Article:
May 15, 2016 News
By Dr. NerominiFagu
We all know that smoking is bad for our health. It increases the risks for several types of cancers, respiratory diseases, coronary heart disease, stroke, diabetes and ulcers. It can contribute to adverse pregnancy outcomes, earlier menopause in women, and sperm abnormalities and impotence in men.
Smoking also has a very negative impact on our oral health as the chemicals in cigarettes are in direct contact with our mouths and the structures within. It affects our senses of taste and smell and contributes to many oral health problems.
More than 4,000 chemicals pass through a smoker’s oral cavity every time he or she lights up. Smoking contributes to bad breath by drying out your mouth leading to gum infection, and even sinus irritation resulting in post-nasal drip. The most immediate way that cigarettes cause bad breath is by leaving smoke particles in the throat and lungs. This effect is typical of nearly any tobacco product that involves inhaling smoke or rolling it around in your mouth.
The smell of a freshly smoked cigarette can linger in the lungs for hours, hence the stale scent associated with a smoker’s breath.
From a somewhat broader perspective, tobacco causes chronic bad breath by drying out the palate which is repeatedly subjected to hot gases. The frequent inhalation of the hot smoke parches the tongue and gums, leaving a dry, chemical-filmed environment where anaerobic oral bacteria can run rampant.
Gum disease is the number one cause of tooth loss in adults. Smokers are four times more likely to develop gum disease than non-smokers, as smokers tend to produce more bacterial plaque in their mouths which put their gums under attack. The chemicals in cigarettes may restrict the blood flow to the gum tissues, thus limiting the nutrients necessary for bone and periodontal support of the teeth.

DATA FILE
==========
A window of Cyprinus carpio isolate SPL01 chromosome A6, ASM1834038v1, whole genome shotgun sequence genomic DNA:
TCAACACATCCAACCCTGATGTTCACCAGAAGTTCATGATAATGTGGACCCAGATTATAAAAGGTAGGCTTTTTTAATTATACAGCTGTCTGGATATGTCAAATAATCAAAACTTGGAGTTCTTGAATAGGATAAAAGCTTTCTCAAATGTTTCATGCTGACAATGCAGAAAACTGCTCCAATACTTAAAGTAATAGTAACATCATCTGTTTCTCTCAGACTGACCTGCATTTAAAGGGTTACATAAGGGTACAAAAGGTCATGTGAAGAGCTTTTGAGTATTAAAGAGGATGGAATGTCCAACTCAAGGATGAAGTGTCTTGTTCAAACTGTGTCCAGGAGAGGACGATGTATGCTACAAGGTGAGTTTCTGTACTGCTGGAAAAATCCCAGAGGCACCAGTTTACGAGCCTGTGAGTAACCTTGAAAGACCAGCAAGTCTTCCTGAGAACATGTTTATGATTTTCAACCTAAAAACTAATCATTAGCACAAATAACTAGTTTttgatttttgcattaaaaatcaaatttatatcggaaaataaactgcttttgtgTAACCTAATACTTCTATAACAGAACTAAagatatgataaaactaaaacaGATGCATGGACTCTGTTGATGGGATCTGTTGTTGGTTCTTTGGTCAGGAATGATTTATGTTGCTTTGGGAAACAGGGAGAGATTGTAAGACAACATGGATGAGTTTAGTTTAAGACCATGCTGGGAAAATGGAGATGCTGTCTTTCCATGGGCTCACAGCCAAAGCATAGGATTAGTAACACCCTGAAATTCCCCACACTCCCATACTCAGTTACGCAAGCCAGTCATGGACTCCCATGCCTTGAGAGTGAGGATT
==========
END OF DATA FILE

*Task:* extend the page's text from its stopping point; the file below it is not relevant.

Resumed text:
Because of the lower levels of oxygen in your blood, you will also have slower healing times when your gums become infected, and recovery will take longer.
Staining and Tooth Discolouration
There are two substances in tobacco that cause the teeth to become stained: tarandnicotine. Our tooth enamel contains microscopic pores, and when you smoke some of the tar and nicotine are drawn into the mouth and settles into these pores. Tar is naturally dark and nicotine is actually colourless but when it is combined with oxygen molecules it becomes yellowish.
Over time, as tar and nicotine continue to build up in the pores, it causes discolouration of the teeth. The resulting stains usually appear yellowish or brownish and generally affect the enamel layer of the teeth.
Tooth Loss and Post Extraction Healing
Smokers are twice more likely to suffer tooth loss from dental decay than non-smokers. You are also at a greater risk of developing dry socket from tooth extraction procedures. This is mainly because of the disruption of the blood clot at the extraction site due to the constant suction in the mouth when smoking. When dry socket occurs, you experience severe pain in the affected area due to the bone and nerve endings being exposed.
Quitting smoking is probably the most effective way to ensure better oral health, but for those who continue to smoke there are a few things that you should keep in mind. While everyone should get dental checkups twice a year, those who smoke should consider more frequent visits. Smokers should take extra care with brushing, flossing, and using a tongue cleaner. There are specially formulated toothpastes for smokers which are chemically stronger and better able to tackle harder to clean bacteria.
There are also mouthwashes that are made just for smokers. If you smoke you should also perform oral health self-checkups on a regular basis. You should check for long lasting sores around the face, mouth, and neck. If the sores persist after two weeks, it can be a sign of a more serious problem.
White, red, or dark patches on the inside of the mouth, under the tongue, and on the cheeks that last more than two weeks should be brought to the attention of your dentist.
Just in case you were thinking that you are okay with living with the consequences of your smoking, consider this: Second hand smoke can be just as harmful to those around you as it contains at least 50 known carcinogens and other harmful chemicals. So, next time you light up, remember it’s not only about you.
For more information contact OMNI DENTAL at 295 Quamina Street, Georgetown Tel: 227-0025, Parika Tel: 260-3133 or send emails to [email protected]
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